**click portrait to enlarge**
(oil painting on canvas, 16X20, 1999)
"The Sophisticates; portrait of a Socialite couple."
There are times when after getting an idea for a painting I digest it slowly, regurgitate it, and then reject it all together to only fully embrace it later in its original form. Other times my paintings are born at the speed of lightning. I don't expect them and they just spring on me completely unexpectedly like Jack the Ripper out of a complete darkness.
"The Sophisticates" was just one of those paintings. One early morning, after a very long and tiring party, a friend of mine was absentmindedly playing with a wire clothes hanger. He kept on twisting and untwisting it into different shapes. As he made several loops at each end of the wire, I had to confiscate his primitive toy. For at that moment I saw the disassembled hanger for what it truly was – a pince-nez on a face of one snobbish gentleman, whom you're now observing alongside his prissy date, although I suspect that she might already be his fiancée. Either way, I know they'll eventually end up having two very annoyingly proper and overly well-behaved* children.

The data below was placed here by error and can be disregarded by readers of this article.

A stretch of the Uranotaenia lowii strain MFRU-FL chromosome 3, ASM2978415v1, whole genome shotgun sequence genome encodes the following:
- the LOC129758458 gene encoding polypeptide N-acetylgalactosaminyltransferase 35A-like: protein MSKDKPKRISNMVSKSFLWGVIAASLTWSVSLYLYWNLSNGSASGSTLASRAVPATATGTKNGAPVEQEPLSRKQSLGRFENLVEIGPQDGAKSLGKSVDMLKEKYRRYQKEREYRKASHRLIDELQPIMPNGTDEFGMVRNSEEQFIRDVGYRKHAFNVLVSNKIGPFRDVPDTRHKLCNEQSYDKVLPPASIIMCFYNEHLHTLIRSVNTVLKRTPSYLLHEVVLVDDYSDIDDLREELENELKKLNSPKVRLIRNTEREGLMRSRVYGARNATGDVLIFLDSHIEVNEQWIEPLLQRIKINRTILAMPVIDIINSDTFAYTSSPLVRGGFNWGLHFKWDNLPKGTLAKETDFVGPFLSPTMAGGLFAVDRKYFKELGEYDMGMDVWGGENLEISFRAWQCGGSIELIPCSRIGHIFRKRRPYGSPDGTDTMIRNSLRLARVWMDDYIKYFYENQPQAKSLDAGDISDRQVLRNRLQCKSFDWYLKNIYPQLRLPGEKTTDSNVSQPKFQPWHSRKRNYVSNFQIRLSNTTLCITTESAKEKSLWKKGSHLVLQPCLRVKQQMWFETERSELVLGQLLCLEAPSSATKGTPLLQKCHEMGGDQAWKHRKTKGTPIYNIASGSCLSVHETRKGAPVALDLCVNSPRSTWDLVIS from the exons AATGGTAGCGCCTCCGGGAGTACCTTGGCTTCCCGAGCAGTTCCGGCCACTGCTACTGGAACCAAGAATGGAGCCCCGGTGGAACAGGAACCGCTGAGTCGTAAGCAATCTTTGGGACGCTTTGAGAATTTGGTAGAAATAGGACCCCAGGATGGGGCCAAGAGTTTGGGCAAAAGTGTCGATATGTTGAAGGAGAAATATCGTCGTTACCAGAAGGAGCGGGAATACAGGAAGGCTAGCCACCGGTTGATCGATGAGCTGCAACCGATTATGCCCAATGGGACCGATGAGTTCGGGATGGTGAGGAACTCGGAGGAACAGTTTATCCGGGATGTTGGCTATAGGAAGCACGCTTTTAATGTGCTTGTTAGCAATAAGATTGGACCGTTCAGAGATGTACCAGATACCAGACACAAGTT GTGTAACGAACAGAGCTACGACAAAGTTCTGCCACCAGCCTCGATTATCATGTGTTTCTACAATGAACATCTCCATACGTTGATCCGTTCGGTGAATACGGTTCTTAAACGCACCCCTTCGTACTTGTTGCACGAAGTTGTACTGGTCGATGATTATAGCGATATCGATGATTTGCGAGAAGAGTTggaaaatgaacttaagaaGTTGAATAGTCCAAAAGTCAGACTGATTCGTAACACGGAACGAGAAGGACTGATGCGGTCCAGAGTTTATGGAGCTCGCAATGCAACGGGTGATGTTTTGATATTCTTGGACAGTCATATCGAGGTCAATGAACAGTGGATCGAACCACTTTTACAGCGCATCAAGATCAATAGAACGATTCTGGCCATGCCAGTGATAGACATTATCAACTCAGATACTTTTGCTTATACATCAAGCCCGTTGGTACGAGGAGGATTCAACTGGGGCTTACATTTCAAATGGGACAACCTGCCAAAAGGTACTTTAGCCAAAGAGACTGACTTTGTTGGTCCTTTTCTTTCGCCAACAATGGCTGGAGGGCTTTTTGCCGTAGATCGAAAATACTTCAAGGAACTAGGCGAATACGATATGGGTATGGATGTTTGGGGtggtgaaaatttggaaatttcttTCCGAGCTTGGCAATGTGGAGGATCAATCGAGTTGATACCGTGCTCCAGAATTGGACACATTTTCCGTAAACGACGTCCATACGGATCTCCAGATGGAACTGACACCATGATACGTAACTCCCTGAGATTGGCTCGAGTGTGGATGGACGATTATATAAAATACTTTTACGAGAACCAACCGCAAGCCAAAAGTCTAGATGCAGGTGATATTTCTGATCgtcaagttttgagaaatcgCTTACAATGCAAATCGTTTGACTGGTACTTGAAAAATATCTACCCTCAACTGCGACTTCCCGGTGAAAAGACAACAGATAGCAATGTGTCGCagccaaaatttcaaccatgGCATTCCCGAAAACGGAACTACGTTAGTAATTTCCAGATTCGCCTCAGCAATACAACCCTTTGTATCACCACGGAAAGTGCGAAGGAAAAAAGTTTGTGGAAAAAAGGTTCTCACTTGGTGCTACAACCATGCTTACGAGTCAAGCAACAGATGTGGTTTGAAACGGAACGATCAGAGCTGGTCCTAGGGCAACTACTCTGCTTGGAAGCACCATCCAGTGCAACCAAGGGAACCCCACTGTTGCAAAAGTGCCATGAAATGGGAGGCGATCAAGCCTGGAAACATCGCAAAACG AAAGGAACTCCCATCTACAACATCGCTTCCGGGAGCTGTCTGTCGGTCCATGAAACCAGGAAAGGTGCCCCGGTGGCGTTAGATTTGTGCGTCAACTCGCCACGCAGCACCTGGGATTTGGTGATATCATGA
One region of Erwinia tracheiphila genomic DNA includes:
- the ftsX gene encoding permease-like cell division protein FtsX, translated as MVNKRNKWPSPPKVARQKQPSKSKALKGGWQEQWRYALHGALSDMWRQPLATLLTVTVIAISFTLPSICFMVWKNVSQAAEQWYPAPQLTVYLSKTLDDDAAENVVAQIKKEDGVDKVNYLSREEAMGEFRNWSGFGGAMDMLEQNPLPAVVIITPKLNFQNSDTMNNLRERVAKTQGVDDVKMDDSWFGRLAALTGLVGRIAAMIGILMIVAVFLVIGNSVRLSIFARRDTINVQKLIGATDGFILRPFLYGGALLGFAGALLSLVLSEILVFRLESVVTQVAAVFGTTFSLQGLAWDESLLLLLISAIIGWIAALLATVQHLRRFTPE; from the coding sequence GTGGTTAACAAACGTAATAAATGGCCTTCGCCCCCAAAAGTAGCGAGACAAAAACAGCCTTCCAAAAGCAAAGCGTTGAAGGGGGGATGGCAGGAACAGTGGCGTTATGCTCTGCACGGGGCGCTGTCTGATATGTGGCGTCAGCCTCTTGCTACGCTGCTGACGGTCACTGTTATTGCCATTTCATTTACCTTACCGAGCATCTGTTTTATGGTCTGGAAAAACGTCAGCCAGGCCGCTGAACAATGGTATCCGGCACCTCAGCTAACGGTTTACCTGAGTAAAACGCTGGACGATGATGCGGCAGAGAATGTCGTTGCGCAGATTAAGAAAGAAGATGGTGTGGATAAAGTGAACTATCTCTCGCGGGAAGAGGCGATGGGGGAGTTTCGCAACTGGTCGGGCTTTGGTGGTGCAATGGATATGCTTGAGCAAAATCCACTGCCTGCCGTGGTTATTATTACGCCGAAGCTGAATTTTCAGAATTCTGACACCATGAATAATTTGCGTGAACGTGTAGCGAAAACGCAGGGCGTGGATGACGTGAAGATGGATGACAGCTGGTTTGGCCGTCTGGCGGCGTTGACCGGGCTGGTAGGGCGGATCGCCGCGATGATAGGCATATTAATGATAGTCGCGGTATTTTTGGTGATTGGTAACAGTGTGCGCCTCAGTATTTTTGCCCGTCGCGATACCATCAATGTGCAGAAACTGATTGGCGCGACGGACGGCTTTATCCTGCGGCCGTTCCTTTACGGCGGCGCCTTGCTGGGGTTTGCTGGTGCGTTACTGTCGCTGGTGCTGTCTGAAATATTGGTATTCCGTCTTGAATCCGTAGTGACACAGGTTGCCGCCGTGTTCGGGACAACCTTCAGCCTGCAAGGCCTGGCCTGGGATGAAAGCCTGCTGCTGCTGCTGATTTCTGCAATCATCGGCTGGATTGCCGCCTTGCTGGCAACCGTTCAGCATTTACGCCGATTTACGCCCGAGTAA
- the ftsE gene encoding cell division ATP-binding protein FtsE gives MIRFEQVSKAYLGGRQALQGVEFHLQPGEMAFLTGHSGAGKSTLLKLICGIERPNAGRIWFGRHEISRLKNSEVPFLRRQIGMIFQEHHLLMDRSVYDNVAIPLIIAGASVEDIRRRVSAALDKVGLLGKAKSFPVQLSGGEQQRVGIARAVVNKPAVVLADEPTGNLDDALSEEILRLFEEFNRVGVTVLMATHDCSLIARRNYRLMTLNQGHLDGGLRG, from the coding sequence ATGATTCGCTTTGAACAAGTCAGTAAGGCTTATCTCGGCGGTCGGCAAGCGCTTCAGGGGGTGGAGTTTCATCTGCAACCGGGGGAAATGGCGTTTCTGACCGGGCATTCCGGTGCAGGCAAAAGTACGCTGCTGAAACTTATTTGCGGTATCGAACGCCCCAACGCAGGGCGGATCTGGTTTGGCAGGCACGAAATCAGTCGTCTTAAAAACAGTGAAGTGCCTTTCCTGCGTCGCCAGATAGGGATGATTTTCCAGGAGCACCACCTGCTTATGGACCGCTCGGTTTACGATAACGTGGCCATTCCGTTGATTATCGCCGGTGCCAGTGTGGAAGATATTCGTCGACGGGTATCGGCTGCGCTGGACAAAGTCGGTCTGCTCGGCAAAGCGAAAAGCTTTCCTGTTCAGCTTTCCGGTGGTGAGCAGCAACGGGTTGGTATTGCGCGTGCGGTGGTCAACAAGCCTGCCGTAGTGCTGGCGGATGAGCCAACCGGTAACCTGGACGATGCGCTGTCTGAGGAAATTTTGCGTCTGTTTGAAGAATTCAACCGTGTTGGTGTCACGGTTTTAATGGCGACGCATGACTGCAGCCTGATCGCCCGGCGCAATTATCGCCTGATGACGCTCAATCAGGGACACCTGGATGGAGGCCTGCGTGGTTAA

*Please don't think that I have anything against well-behaved children. I love well-behaved kids! It's the self-absorbed little centers of the universe that I have something against. In the matter of fact, I'm thoroughly annoyed by the lack of proper behavior in many kids. I don't mind toddlers throwing fits. It happens. However, I have a very hard time tolerating older children who feel free to act out and be obnoxiously loud in public. I was taught that children should be seen and not heard. I was also taught to respect other people's boundaries and not to make the ones around me feel uncomfortable with my actions. Is that really too much to ask for from my fellow citizens and their offspring?
- Winston, if I were your wife I'd put poison in your coffee.
- Nancy, if I were your husband I'd drink it.
"If we had no faults, we should not take so much pleasure in noting those of others."
"American women expect to find in their husbands a perfection that English women only hope to find in their butlers."